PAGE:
Singapore, June 15 (BNA): Asian stocks hit two-month highs Thursday, and the dollar hit fresh highs against the yen and yuan as the Federal Reserve paused interest rate hikes as it eased further, drawing attention to the contrast with more pessimistic policy expectations. In Asia.
The Fed left its benchmark funds rate window at 5-5.25%, as expected, but committee members surprised markets by forecasting two more 25 basis point hikes this year, sending short-term US yields higher and closing bets on any cuts. In 2023, Reuters reported.
Meanwhile, the European Central Bank is expected to raise interest rates for the eighth time in a row later in the day, which will push borrowing costs to their highest levels in two decades. The euro, which hit a one-month high of $1.0865 overnight, was trading at $1.0816 as investors await the decision.
That came to a huge relief for Asia’s largest economy, as China cut another key interest rate on Thursday amid fresh signs its economy is faltering, and traders are betting that the Bank of Japan will stick with its ultra-easy monetary policy this week.
The yen fell about 0.9 percent to a six-month low of 141.43 per dollar. The yuan hit a six-month low of 7.1819, while hopes for more stimulus sent stock indexes in Hong Kong and Shanghai up more than 1%.
MSCI’s broadest index of Asia-Pacific stocks outside Japan rose 0.6% to a new two-month high, while Japan’s Tearaway Nikkei index extended its climb to fresh three-decade highs.
S&P 500 futures were flat. European futures and the FTSE are down about 0.2%.
“The Fed is acting very steady,” said Bart Wakabayashi, a branch manager on State Street in Tokyo, bringing the contrast with a catalyst Japan to the fore.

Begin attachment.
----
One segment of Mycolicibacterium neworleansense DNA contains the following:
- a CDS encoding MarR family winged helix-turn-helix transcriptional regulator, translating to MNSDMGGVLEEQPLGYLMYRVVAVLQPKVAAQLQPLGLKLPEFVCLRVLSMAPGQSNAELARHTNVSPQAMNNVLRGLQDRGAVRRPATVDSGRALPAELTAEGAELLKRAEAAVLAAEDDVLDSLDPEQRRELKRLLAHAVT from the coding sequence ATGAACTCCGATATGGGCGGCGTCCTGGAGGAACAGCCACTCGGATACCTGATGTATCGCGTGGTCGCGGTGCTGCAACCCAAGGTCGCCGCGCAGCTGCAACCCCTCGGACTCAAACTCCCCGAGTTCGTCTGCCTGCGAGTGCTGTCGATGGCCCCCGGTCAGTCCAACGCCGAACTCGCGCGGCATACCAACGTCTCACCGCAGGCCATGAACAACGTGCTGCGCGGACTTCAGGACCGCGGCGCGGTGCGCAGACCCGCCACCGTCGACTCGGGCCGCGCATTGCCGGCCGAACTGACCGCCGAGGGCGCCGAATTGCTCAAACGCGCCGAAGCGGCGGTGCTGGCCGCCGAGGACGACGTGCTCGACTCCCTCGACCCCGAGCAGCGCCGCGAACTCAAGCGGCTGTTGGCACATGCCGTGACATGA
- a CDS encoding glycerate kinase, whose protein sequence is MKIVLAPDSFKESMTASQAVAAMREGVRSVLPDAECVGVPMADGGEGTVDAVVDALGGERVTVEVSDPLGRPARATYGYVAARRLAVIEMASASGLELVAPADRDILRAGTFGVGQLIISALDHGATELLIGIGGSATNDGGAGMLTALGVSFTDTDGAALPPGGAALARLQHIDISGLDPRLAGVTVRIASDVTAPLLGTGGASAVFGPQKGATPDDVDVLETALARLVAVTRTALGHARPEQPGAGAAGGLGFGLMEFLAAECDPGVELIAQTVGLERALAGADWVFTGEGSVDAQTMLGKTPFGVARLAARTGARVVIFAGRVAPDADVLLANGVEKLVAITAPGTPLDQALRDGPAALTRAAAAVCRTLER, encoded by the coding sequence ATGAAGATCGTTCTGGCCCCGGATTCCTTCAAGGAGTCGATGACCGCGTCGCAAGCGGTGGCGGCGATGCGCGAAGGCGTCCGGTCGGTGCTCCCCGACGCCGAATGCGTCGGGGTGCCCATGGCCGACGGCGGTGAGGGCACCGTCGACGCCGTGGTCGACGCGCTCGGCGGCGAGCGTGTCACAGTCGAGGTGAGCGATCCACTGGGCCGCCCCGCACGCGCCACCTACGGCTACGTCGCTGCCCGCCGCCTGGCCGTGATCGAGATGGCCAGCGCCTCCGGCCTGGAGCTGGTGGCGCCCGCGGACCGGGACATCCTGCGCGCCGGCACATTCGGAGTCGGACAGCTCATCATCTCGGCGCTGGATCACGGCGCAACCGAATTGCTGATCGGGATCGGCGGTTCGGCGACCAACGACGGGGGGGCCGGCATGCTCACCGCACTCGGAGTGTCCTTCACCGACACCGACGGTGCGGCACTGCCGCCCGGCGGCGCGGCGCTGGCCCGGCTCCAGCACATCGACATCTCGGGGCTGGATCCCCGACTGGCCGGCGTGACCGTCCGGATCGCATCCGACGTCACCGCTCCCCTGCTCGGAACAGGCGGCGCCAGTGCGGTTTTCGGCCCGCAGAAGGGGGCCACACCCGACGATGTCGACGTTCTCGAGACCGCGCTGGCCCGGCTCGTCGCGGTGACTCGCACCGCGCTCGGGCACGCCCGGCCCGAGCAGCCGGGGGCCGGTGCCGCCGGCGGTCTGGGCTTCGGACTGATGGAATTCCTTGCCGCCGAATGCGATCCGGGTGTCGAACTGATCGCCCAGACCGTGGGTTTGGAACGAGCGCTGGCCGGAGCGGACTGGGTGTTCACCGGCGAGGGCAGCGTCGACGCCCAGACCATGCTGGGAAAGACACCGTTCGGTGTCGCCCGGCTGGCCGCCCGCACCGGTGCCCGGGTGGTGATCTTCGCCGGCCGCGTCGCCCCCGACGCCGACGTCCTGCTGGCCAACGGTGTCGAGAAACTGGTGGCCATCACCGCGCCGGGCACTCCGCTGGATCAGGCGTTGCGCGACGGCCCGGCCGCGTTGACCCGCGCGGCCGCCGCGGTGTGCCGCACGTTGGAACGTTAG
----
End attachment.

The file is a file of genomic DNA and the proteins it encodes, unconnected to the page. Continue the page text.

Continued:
“They point to inflation, the labor market, wages and say look we want (inflation) at 2% and whether it’s 6% or 5% or 5.5% still not at 2% – they’ll do what they have to do to get that down to 2%.”
The two-year Treasury yield, which closed two points higher at the end of the New York session, rose another 3.5 basis points in Tokyo trading, to 4.7416%. The 10-year yield rose 3.1 basis points to 3.8291%.
Fed funds futures prices didn’t budge much in the aftermath of the meeting, but expectations for a hike next month confirmed a bit and traders pushed any hopes of deeper cuts into 2024.
Federal Reserve Chairman Jerome Powell said, “The conditions that we need to see … to bring down inflation are starting to fall into place.” But the process of working on inflation will take some time.”
In Asia, the focus was on China as industrial production and retail sales figures fell short of market expectations and real estate investment and home sales fell at a sharper pace, in the latest sign that the country’s post-pandemic economic recovery is losing steam.
China cut a key benchmark, medium-term loan rates, by 10 basis points – after two days of cutting short-term interest rates – and the yuan reached a six-month low on the expectation that more support is on the way, before stabilizing somewhat. .
“Expectations are growing that additional stimulus will come from Beijing and this could be the much-needed catalyst for the Chinese market to weather a disappointing first half,” said Tai Hui, chief Asia-Pacific strategist at JPMorgan Asset Management.
Elsewhere, those hopes and strong Australian jobs data supported the Australian dollar, which was steady at $0.6822, while the New Zealand dollar was in trouble after data showed the economy contracted into recession this year.
This likely confirmed the end of rate hikes and the New Zealand dollar fell 0.2% at $0.6197.
The euro, which has been rising against the dollar for nearly two weeks amid signs of slowing US inflation and hints of a slowdown in the labor market, faces its next test when the European Central Bank meets later in the day. An increase of 25 basis points is expected.
The yen fell as expectations mounted that the Bank of Japan will not make policy adjustments when its two-day meeting ends on Friday. Japanese government bonds rose slightly.
Oil settled, with Brent crude futures rising 0.5 percent to $73.55 a barrel.
Gold, which does not pay income, was pressured by expectations that US interest rates would remain at high levels, and it fell to a two-week low of $1,934 an ounce.
Bitcoin fell by 3% overnight and lost just under $25,000.
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